In almost a spiritual sense, any program hoping to help the poor should take those without much hope and give them confidence. Giving food instead of helping them grow more doesn't inspire confidence. Sometimes even giving money instead of helping them to earn more doesn't inspire confidence.
We may have come across a Indian government program that helps to make the poor self-sufficient from the Inter Press Service today. Writer Manipadma Jena from the IPS describes the program called Strengthening Rural Development.
When Anarahim Laskar, a worker at Sealdah rail station, tripped and fell with while carrying a heavy head load in 2007, he could have easily shattered more than his hipbone.
But thanks to help from government initiative Strengthening Rural Development (SRD), the lives of his wife Jahanara and their nine children were not shattered when the family’s sole breadwinner could not resume work.
The SRD project provided the family with a simple contraception costing just 13 U.S. dollars – a bicycle wheel with a hand pedal, locally called ‘charkha’, which twists raw jute fibre into rope.
The wheel is grouted in an open space in front of their house in Sahajadapur village in South 24 Parganas – an underdeveloped district in India’s West Bengal state, some 100 kilometres from Kolkata.
After the household chores have been completed, Jahanara and two of her neighbours twist jute ropes for more than 8 hours each day, which earns them at least 35 dollars each month. Anarahim, too, helps his wife, while two of their sons are now old enough to earn wages from working on a farm, which helps to supplement the family’s income.
Implemented since 2006, the West Bengal government’s SRD initiative is pushing the envelope to reach the poorest, and aims to strengthen the rural economy through fiscal decentralisation – covering 30 village clusters governments known as ‘gram panchayats’, with a total of 989 villages in the poorest 12 out of the state’s 19 districts.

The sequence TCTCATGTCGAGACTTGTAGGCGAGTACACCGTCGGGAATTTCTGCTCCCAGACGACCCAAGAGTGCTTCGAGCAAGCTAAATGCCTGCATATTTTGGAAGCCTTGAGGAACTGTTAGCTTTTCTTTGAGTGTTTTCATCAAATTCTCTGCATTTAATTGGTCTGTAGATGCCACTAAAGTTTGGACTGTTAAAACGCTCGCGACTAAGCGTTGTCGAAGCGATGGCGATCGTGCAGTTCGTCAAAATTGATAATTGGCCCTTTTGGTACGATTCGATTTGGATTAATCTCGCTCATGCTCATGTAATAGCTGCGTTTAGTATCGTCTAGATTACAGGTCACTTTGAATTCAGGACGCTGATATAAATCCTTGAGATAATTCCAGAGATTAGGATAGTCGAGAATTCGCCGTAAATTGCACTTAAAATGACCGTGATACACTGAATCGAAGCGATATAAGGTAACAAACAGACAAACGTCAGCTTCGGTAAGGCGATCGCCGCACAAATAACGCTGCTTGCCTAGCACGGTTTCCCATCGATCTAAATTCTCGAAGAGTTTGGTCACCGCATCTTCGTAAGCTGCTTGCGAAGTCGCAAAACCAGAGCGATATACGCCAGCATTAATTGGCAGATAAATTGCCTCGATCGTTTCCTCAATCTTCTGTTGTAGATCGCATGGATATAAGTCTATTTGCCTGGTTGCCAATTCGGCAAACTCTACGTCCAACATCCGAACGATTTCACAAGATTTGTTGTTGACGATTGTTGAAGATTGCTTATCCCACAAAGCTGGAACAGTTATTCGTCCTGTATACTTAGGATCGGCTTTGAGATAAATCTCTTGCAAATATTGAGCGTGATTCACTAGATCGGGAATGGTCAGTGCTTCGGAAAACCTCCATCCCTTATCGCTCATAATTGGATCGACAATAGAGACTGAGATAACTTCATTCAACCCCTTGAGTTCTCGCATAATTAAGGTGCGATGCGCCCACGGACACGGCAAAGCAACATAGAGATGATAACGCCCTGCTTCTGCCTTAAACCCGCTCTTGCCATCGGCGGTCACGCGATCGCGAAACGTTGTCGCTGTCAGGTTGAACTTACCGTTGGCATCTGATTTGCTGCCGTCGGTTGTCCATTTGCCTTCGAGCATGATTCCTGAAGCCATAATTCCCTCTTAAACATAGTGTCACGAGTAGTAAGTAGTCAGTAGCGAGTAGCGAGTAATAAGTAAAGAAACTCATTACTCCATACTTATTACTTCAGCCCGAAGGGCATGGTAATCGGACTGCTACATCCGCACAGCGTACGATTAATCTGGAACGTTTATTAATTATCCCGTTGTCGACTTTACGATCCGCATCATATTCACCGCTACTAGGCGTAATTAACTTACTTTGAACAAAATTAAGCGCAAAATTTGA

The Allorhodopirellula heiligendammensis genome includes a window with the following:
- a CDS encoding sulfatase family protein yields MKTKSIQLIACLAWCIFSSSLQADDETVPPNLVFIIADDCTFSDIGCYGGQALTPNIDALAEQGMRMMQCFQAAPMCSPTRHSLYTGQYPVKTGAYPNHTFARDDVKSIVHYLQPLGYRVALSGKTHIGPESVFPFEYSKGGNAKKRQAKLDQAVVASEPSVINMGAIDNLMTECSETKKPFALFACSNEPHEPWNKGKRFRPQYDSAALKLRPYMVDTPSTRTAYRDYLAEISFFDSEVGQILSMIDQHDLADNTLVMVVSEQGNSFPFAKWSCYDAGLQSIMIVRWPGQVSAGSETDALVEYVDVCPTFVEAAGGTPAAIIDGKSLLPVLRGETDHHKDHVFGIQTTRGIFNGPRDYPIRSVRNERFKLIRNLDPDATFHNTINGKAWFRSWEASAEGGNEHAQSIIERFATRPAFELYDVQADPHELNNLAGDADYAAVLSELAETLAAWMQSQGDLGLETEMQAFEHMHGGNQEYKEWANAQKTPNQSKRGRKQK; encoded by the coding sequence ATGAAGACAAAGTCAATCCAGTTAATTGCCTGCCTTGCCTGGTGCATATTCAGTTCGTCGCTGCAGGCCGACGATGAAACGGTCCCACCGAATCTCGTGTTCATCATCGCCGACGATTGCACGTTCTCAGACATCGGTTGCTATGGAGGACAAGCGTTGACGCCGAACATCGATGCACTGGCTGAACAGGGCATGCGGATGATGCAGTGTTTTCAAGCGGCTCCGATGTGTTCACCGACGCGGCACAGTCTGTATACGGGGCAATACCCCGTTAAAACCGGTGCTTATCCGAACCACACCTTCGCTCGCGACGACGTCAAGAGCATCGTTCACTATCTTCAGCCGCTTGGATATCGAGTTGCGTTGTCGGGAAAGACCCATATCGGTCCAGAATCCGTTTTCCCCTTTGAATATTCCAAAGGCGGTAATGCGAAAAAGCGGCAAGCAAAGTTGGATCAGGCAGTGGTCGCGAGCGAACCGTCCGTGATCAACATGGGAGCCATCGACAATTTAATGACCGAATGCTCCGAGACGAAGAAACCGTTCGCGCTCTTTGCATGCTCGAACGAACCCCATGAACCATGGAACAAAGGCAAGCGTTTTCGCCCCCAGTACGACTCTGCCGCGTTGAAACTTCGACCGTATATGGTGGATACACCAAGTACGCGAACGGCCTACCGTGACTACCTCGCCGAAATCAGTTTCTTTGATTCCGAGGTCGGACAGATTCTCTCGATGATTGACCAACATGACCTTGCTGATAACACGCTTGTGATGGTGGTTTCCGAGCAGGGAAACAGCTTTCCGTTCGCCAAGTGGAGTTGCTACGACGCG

"Only by strengthening grassroots governance, enabling the poor to voice and participate in it, can this challenge of poverty be taken on", says Trilochan Singh, principal secretary of West Bengal’s Panchayat and Rural Development Department.
The Village Development Committee, a special community group with members across genders and castes, then decides how to spend these untied funds, mainly to improve the livelihoods of the most marginalised and needy people in the community.
One of five women in the 12-member committee, 42-year-old Asida Gazi, who represents Sahajadapur’s 40 percent Muslim community, says it has given ‘charkas’ to 95 poor women, 25 of whom had not even been identified by the government as living below the poverty line. "Our committee, however, knows they are poor and needy since we live in the same village," she says.
Beside ‘charkas’, women have also been given looms to weave gold-thread borders for garments and machines to cut palm leaves into strips to make floor mats. Raw materials, like the jute fibres, are supplied by the purchaser. For the women, this income dispenses of the need for private loan sharks as well as the middle man, who had combined to stifle the growth of the poor.